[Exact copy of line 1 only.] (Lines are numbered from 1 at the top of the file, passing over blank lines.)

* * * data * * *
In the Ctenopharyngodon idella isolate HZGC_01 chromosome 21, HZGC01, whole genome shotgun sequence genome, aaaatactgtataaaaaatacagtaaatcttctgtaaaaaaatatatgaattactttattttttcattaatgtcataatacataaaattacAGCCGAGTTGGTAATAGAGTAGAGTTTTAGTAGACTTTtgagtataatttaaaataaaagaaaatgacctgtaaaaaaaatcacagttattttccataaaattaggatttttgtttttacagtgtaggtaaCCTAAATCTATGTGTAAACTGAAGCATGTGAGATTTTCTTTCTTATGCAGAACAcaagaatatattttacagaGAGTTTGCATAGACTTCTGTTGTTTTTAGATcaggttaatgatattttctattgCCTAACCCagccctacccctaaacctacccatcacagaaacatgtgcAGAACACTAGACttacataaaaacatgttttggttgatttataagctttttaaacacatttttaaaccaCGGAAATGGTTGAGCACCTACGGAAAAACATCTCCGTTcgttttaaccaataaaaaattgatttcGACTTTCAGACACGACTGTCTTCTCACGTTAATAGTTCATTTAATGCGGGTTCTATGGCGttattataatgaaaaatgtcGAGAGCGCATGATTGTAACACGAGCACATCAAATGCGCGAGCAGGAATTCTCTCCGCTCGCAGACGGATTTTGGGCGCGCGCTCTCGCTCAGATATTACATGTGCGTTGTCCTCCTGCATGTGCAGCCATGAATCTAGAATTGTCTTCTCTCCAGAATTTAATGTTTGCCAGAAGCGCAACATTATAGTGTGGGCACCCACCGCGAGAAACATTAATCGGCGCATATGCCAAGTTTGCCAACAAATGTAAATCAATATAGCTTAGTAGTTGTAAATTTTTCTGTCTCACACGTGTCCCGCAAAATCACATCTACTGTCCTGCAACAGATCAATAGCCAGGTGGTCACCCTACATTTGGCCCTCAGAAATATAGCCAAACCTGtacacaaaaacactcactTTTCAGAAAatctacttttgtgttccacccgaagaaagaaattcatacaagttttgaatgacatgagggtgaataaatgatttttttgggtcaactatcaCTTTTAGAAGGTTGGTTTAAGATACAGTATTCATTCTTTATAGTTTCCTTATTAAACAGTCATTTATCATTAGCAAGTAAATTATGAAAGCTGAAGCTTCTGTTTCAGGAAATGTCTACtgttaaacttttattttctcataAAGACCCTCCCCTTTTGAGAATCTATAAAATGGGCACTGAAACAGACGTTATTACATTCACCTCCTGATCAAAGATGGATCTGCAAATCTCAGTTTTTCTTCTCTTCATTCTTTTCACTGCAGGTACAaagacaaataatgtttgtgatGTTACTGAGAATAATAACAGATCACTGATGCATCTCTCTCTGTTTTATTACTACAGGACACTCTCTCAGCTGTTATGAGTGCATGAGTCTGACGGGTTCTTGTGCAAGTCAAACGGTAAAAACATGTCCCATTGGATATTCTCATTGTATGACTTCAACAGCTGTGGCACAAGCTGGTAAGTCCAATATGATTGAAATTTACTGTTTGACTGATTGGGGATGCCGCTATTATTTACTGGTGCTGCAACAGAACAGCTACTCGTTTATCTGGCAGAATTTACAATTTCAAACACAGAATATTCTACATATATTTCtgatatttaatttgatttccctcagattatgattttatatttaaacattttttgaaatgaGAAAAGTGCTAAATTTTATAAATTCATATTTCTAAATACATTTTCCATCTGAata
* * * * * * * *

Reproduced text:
In the Ctenopharyngodon idella isolate HZGC_01 chromosome 21, HZGC01, whole genome shotgun sequence genome, aaaatactgtataaaaaatacagtaaatcttctgtaaaaaaatatatgaattactttattttttcattaatgtcataatacataaaattacAGCCGAGTTGGTAATAGAGTAGAGTTTTAGTAGACTTTtgagtataatttaaaataaaagaaaatgacctgtaaaaaaaatcacagttattttccataaaattaggatttttgtttttacagtgtaggtaaCCTAAATCTATGTGTAAACTGAAGCATGTGAGATTTTCTTTCTTATGCAGAACAcaagaatatattttacagaGAGTTTGCATAGACTTCTGTTGTTTTTAGATcaggttaatgatattttctattgCCTAACCCagccctacccctaaacctacccatcacagaaacatgtgcAGAACACTAGACttacataaaaacatgttttggttgatttataagctttttaaacacatttttaaaccaCGGAAATGGTTGAGCACCTACGGAAAAACATCTCCGTTcgttttaaccaataaaaaattgatttcGACTTTCAGACACGACTGTCTTCTCACGTTAATAGTTCATTTAATGCGGGTTCTATGGCGttattataatgaaaaatgtcGAGAGCGCATGATTGTAACACGAGCACATCAAATGCGCGAGCAGGAATTCTCTCCGCTCGCAGACGGATTTTGGGCGCGCGCTCTCGCTCAGATATTACATGTGCGTTGTCCTCCTGCATGTGCAGCCATGAATCTAGAATTGTCTTCTCTCCAGAATTTAATGTTTGCCAGAAGCGCAACATTATAGTGTGGGCACCCACCGCGAGAAACATTAATCGGCGCATATGCCAAGTTTGCCAACAAATGTAAATCAATATAGCTTAGTAGTTGTAAATTTTTCTGTCTCACACGTGTCCCGCAAAATCACATCTACTGTCCTGCAACAGATCAATAGCCAGGTGGTCACCCTACATTTGGCCCTCAGAAATATAGCCAAACCTGtacacaaaaacactcactTTTCAGAAAatctacttttgtgttccacccgaagaaagaaattcatacaagttttgaatgacatgagggtgaataaatgatttttttgggtcaactatcaCTTTTAGAAGGTTGGTTTAAGATACAGTATTCATTCTTTATAGTTTCCTTATTAAACAGTCATTTATCATTAGCAAGTAAATTATGAAAGCTGAAGCTTCTGTTTCAGGAAATGTCTACtgttaaacttttattttctcataAAGACCCTCCCCTTTTGAGAATCTATAAAATGGGCACTGAAACAGACGTTATTACATTCACCTCCTGATCAAAGATGGATCTGCAAATCTCAGTTTTTCTTCTCTTCATTCTTTTCACTGCAGGTACAaagacaaataatgtttgtgatGTTACTGAGAATAATAACAGATCACTGATGCATCTCTCTCTGTTTTATTACTACAGGACACTCTCTCAGCTGTTATGAGTGCATGAGTCTGACGGGTTCTTGTGCAAGTCAAACGGTAAAAACATGTCCCATTGGATATTCTCATTGTATGACTTCAACAGCTGTGGCACAAGCTGGTAAGTCCAATATGATTGAAATTTACTGTTTGACTGATTGGGGATGCCGCTATTATTTACTGGTGCTGCAACAGAACAGCTACTCGTTTATCTGGCAGAATTTACAATTTCAAACACAGAATATTCTACATATATTTCtgatatttaatttgatttccctcagattatgattttatatttaaacattttttgaaatgaGAAAAGTGCTAAATTTTATAAATTCATATTTCTAAATACATTTTCCATCTGAata